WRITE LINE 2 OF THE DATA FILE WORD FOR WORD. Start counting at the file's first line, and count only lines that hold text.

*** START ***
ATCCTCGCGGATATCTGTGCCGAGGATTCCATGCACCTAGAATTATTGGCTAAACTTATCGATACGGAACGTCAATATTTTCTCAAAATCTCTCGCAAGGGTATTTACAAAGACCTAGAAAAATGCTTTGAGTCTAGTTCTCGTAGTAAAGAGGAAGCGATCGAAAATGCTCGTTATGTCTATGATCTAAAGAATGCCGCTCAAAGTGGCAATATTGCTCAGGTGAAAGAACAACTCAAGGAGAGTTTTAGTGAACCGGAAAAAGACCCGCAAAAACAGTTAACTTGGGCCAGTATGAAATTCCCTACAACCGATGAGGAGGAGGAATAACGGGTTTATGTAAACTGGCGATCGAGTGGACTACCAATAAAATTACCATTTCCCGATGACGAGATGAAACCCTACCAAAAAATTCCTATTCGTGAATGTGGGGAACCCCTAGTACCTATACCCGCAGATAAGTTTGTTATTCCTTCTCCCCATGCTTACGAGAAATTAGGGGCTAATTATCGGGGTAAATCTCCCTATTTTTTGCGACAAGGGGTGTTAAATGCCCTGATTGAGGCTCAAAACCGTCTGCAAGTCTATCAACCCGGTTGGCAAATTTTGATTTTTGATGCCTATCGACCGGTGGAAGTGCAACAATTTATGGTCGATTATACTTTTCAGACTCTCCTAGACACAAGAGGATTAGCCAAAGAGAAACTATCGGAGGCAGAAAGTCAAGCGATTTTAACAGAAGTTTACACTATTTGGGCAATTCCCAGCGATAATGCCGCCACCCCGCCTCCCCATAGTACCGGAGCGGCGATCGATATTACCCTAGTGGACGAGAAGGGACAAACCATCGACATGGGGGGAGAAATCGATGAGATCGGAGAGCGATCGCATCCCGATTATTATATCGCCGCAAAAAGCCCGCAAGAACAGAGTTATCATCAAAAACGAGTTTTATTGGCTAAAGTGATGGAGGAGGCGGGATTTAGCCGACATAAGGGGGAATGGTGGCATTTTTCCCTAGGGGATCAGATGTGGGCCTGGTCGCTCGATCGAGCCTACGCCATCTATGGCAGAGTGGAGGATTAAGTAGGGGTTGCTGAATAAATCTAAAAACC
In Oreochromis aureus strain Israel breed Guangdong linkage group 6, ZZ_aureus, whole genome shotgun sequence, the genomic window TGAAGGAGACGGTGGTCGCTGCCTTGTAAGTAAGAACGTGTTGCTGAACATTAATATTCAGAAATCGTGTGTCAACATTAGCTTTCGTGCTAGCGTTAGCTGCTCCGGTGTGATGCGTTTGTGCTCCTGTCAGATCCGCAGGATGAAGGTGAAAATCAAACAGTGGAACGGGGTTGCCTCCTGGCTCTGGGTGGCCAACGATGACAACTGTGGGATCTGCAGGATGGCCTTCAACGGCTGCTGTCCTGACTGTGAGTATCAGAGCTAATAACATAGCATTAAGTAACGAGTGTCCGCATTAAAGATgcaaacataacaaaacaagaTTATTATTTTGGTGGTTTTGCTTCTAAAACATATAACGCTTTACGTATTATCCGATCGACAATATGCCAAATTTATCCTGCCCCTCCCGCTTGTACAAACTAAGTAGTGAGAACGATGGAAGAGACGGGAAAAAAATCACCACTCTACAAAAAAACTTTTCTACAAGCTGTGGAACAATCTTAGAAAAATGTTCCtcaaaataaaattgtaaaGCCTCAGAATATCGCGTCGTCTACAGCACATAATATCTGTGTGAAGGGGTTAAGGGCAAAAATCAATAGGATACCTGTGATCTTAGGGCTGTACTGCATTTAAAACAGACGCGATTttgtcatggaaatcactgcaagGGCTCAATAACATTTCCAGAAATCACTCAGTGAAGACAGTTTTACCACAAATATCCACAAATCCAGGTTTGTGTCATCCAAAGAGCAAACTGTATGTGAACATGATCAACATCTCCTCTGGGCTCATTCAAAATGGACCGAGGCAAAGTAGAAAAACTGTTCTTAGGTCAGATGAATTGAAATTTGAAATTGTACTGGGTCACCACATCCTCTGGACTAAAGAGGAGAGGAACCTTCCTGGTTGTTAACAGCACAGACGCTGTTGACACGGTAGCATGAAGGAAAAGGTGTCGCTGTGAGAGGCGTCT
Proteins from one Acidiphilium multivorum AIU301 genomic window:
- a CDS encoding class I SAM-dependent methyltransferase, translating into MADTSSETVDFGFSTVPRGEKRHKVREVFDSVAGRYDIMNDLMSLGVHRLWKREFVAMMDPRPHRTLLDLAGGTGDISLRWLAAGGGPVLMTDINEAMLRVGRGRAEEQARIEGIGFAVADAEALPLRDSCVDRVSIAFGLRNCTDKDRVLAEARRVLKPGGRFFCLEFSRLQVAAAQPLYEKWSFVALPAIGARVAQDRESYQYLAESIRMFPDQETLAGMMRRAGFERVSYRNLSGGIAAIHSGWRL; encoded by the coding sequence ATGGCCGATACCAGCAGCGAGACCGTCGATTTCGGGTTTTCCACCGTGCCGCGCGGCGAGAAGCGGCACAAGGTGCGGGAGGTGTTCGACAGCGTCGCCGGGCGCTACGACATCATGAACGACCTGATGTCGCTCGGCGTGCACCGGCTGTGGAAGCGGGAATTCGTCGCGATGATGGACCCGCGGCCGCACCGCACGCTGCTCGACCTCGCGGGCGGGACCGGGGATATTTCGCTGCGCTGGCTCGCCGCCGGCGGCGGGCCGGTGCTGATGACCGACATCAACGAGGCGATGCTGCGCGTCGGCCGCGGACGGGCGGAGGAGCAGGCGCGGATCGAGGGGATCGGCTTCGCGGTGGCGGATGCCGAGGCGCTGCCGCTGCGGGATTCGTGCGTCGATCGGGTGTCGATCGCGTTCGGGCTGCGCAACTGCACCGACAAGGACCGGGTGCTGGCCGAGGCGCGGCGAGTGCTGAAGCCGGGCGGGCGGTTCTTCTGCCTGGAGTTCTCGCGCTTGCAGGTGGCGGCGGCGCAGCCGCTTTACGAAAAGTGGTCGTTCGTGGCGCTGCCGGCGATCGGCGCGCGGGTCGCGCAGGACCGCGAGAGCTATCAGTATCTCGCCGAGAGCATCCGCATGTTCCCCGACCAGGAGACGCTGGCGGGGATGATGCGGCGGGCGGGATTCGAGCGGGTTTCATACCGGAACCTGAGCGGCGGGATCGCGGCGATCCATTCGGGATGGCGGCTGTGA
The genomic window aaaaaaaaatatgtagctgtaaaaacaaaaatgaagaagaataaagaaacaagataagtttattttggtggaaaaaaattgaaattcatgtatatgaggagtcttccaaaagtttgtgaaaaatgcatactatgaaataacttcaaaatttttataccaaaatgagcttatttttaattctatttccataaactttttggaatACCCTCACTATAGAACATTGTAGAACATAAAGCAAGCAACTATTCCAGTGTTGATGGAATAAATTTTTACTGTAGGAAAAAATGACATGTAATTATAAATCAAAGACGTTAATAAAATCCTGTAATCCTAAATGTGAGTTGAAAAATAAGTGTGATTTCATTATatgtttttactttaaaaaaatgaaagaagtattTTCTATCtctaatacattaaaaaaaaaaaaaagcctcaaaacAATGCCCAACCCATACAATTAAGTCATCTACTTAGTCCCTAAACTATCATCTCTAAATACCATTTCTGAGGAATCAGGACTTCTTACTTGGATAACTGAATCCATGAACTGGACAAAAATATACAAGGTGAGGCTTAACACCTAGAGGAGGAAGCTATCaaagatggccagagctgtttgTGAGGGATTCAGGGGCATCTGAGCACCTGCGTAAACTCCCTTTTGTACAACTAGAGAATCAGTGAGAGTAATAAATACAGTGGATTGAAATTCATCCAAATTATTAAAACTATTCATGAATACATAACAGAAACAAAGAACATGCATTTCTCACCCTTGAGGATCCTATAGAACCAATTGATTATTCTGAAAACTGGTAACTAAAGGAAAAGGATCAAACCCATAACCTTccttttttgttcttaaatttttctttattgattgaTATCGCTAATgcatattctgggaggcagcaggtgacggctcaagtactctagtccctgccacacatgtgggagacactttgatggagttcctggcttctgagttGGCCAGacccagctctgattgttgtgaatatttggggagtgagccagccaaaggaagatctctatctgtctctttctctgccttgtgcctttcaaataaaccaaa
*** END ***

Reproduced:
In Oreochromis aureus strain Israel breed Guangdong linkage group 6, ZZ_aureus, whole genome shotgun sequence, the genomic window TGAAGGAGACGGTGGTCGCTGCCTTGTAAGTAAGAACGTGTTGCTGAACATTAATATTCAGAAATCGTGTGTCAACATTAGCTTTCGTGCTAGCGTTAGCTGCTCCGGTGTGATGCGTTTGTGCTCCTGTCAGATCCGCAGGATGAAGGTGAAAATCAAACAGTGGAACGGGGTTGCCTCCTGGCTCTGGGTGGCCAACGATGACAACTGTGGGATCTGCAGGATGGCCTTCAACGGCTGCTGTCCTGACTGTGAGTATCAGAGCTAATAACATAGCATTAAGTAACGAGTGTCCGCATTAAAGATgcaaacataacaaaacaagaTTATTATTTTGGTGGTTTTGCTTCTAAAACATATAACGCTTTACGTATTATCCGATCGACAATATGCCAAATTTATCCTGCCCCTCCCGCTTGTACAAACTAAGTAGTGAGAACGATGGAAGAGACGGGAAAAAAATCACCACTCTACAAAAAAACTTTTCTACAAGCTGTGGAACAATCTTAGAAAAATGTTCCtcaaaataaaattgtaaaGCCTCAGAATATCGCGTCGTCTACAGCACATAATATCTGTGTGAAGGGGTTAAGGGCAAAAATCAATAGGATACCTGTGATCTTAGGGCTGTACTGCATTTAAAACAGACGCGATTttgtcatggaaatcactgcaagGGCTCAATAACATTTCCAGAAATCACTCAGTGAAGACAGTTTTACCACAAATATCCACAAATCCAGGTTTGTGTCATCCAAAGAGCAAACTGTATGTGAACATGATCAACATCTCCTCTGGGCTCATTCAAAATGGACCGAGGCAAAGTAGAAAAACTGTTCTTAGGTCAGATGAATTGAAATTTGAAATTGTACTGGGTCACCACATCCTCTGGACTAAAGAGGAGAGGAACCTTCCTGGTTGTTAACAGCACAGACGCTGTTGACACGGTAGCATGAAGGAAAAGGTGTCGCTGTGAGAGGCGTCT